The classic recipe for personal success is to “start at the bottom and work your way up.” That’s not bad advice for life, or for decorating a room. Using flooring selections as the foundation of an interior design plan makes good sense – it can be one of the largest and longest lasting investments you will make in the room. Many professional decorators consider the design starting points of general style, color range and floor treatment equally important in executing a successful interior design plan
In an effective design plan, flooring literally sets the foundation. In most cases, the floor should compliment, rather than dominate, the other design elements in the room. It can suggest the room’s color palette, its style or period, its scale and its ambience. If you are using flooring as a foundation in planning your new interior look, consider the ways your floor covering will impact the rest of your plan, and you will be well on your way to a successful design and a beautiful room.
First, look at the size of the room. If it is small, you may want to choose a light color floor. Lighter, softer colors make a room appear larger, whereas darker, richer colors will create a warmer, intimate feel that might be better used in a larger room. A narrow width hardwood floor or a small patterned carpet can work well in a small room if the flooring is visually broken up by furniture or area rugs. Surprisingly, a large patterned floor surface, such as oversized ceramic tiles or a large patterned carpet, will actually expand a room visually.
Next, consider what you currently have in the room that will be part of the new design. You will want to select flooring that will work well with what is already there. If you have wood tones in the room, such as cabinets or large pieces of furniture, choose flooring that will coordinate well with them. For instance, you will want to keep the flooring compatible with existing brown wood tones rather than shifting to flooring with red or gray tones. If you want a more complete change in the look of the room, consider painting cabinets white or another neutral tone, or in an accent color drawn from a floor pattern.
After you have considered the limitations placed by existing features in the room, decide what kind of color tones will be most pleasing to you. Darker floors will suggest a more traditional or formal mood; lighter tones seem more modern and casual. For your flooring, choose a color or color family that pleases you, works with existing features in the room, and suits the room’s dimensions. You may wish to choose a floor color that coordinates with countertops, wallpaper, window treatments or special accessories that will be used in the room.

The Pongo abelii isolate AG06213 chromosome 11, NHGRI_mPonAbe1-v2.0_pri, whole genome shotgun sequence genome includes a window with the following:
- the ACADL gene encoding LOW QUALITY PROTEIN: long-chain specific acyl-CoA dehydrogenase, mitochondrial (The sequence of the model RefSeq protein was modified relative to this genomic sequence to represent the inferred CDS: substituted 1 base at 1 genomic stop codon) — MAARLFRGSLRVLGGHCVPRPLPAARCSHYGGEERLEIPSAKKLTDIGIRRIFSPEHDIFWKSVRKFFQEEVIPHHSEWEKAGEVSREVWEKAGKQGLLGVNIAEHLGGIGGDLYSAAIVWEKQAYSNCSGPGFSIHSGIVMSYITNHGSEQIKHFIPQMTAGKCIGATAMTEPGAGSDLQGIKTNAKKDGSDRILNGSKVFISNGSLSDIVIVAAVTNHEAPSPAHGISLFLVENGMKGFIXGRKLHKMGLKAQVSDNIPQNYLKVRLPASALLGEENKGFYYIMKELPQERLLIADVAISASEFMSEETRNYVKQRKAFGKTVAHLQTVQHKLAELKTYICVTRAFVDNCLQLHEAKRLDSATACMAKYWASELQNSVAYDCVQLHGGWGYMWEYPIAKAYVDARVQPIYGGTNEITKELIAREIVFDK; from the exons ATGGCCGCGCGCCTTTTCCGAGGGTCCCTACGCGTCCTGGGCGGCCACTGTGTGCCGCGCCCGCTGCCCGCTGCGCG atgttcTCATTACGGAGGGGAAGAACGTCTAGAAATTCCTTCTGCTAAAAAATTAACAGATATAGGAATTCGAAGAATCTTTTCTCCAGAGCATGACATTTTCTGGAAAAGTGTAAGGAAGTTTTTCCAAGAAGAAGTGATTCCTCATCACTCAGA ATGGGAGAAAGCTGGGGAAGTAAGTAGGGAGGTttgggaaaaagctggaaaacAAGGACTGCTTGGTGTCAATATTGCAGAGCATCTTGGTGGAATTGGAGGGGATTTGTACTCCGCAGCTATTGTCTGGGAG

Give some thought to how the room will be used. Will it have heavy or light foot traffic? Does it have doors to the outside? Will children or pets be in the room? Flooring that is resilient, durable and easy to maintain will do best in areas that support heavy activity.
Also, look at all light sources in the room. The size and number of windows, the direction they are facing, the amount of incandescent light that will be present in the room, and the times of day the room will be used should all impact the choice of any floor treatment. Check your selections in all possible light conditions before settling on any flooring.
When you are satisfied with the colors that will be in the room and the practical realities of how the room will be used, you can start shopping for flooring that coordinates with your colors in a style you like. Whether your room is traditional, country casual, or contemporary, a random width hardwood plank floor is appropriate, as would be rustic tile, slate or stone. Single width plank floors, geometrics, and industrial looks are more likely to be used with contemporary furnishings. Polished stone – real or in one of the many excellent manufactured substitutes now available on the market – creates a beautiful look for classic European or Asian furnishings.
Don’t lose sight of the room’s scale when making your flooring selections. When coordinating other design elements with the flooring, the rule is mix, don’t match. A large patterned floor will be more pleasing if other patterns in the room are small. Inversely, a tightly-patterned carpet will successfully blend with large patterns in wallpaper or upholstery. More than one large pattern in a room may create an unfocused, random feeling, and too many small patterns will make the room seem cluttered and busy.
Set the tone for your interior-design theme by shopping Flooring America’s beautiful floor coverings!